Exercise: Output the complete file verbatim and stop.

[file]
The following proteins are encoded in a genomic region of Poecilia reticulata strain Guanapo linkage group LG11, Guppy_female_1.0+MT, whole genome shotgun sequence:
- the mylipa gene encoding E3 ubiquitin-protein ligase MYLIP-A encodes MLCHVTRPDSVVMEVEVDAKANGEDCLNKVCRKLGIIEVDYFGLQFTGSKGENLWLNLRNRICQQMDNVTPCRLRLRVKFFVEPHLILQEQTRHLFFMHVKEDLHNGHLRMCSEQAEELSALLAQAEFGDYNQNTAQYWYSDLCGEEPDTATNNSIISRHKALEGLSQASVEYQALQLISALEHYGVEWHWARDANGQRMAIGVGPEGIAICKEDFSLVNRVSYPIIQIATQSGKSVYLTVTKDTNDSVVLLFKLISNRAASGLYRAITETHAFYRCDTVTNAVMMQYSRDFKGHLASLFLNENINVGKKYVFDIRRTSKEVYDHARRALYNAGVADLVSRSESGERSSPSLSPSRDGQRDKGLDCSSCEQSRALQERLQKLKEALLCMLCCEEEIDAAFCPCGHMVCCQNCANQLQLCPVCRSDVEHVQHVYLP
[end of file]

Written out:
The following proteins are encoded in a genomic region of Poecilia reticulata strain Guanapo linkage group LG11, Guppy_female_1.0+MT, whole genome shotgun sequence:
- the mylipa gene encoding E3 ubiquitin-protein ligase MYLIP-A encodes MLCHVTRPDSVVMEVEVDAKANGEDCLNKVCRKLGIIEVDYFGLQFTGSKGENLWLNLRNRICQQMDNVTPCRLRLRVKFFVEPHLILQEQTRHLFFMHVKEDLHNGHLRMCSEQAEELSALLAQAEFGDYNQNTAQYWYSDLCGEEPDTATNNSIISRHKALEGLSQASVEYQALQLISALEHYGVEWHWARDANGQRMAIGVGPEGIAICKEDFSLVNRVSYPIIQIATQSGKSVYLTVTKDTNDSVVLLFKLISNRAASGLYRAITETHAFYRCDTVTNAVMMQYSRDFKGHLASLFLNENINVGKKYVFDIRRTSKEVYDHARRALYNAGVADLVSRSESGERSSPSLSPSRDGQRDKGLDCSSCEQSRALQERLQKLKEALLCMLCCEEEIDAAFCPCGHMVCCQNCANQLQLCPVCRSDVEHVQHVYLP